FiboResult.WriteString(next_result.String())
            prev_result.Reset()
            prev_result.WriteString(next_result.String())
            next_result.Reset()
            next_result.WriteString(FiboResult.String())
        }
    }   
    return FiboResult
}

the benchmarking results

I believe it is the overhead of bytes.Buffer.String() that make this happen. But I could not figure out how to use bytes.Buffer correctly in this case. Or how could I modify my code to avoid the problem? Hints, sample codes, or explanations are all appreciated. Many thanks in advance!

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2条回答

  • douzhi2012 douzhi2012 3年前

    bytes.Buffer (or the newer and faster strings.Builder) wins over simple + string concatenation if you want to append "many" values, and obtain the result once in the end, because intermediate allocations are not needed compared to using + multiple times.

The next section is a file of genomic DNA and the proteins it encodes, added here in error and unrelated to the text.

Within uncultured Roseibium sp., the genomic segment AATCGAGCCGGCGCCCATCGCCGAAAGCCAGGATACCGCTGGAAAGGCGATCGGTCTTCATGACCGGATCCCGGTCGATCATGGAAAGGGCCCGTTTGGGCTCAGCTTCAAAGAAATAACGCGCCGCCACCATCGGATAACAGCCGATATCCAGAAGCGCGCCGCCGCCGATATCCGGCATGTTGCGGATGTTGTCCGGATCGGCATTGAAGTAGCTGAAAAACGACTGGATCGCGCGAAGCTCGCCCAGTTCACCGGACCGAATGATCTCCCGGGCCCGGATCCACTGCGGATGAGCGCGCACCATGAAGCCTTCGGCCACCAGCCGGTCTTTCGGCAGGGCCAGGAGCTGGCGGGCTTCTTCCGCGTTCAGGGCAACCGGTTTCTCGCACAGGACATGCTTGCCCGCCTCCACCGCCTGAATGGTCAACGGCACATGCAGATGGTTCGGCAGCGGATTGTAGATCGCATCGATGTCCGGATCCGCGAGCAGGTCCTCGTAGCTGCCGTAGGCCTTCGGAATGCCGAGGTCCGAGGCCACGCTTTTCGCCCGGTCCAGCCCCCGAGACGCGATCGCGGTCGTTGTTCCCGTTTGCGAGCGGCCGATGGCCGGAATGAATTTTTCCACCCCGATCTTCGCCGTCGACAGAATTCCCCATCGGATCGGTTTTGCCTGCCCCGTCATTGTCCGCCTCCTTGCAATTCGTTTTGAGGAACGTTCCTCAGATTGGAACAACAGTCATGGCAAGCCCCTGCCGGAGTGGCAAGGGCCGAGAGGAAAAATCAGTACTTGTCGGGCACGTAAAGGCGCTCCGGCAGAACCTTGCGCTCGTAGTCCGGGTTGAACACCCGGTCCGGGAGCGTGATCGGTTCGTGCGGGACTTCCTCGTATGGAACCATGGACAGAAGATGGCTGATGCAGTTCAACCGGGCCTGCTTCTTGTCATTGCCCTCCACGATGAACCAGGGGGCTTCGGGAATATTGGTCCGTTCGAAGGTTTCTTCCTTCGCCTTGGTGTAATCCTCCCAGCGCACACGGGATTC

And you are not using bytes.Buffer this way: you just write one string into it, and you obtain its content and you reset it. That's just a roundtrip which turns out to be an overhead.

    The problem here is that generating the Fibonacci string you are seeking, that requires prepending text to the buffer, not appending to it. And bytes.Buffer only supports appending to it, so using it like this is not a good fit at all.

    Generating reverse with bytes.Buffer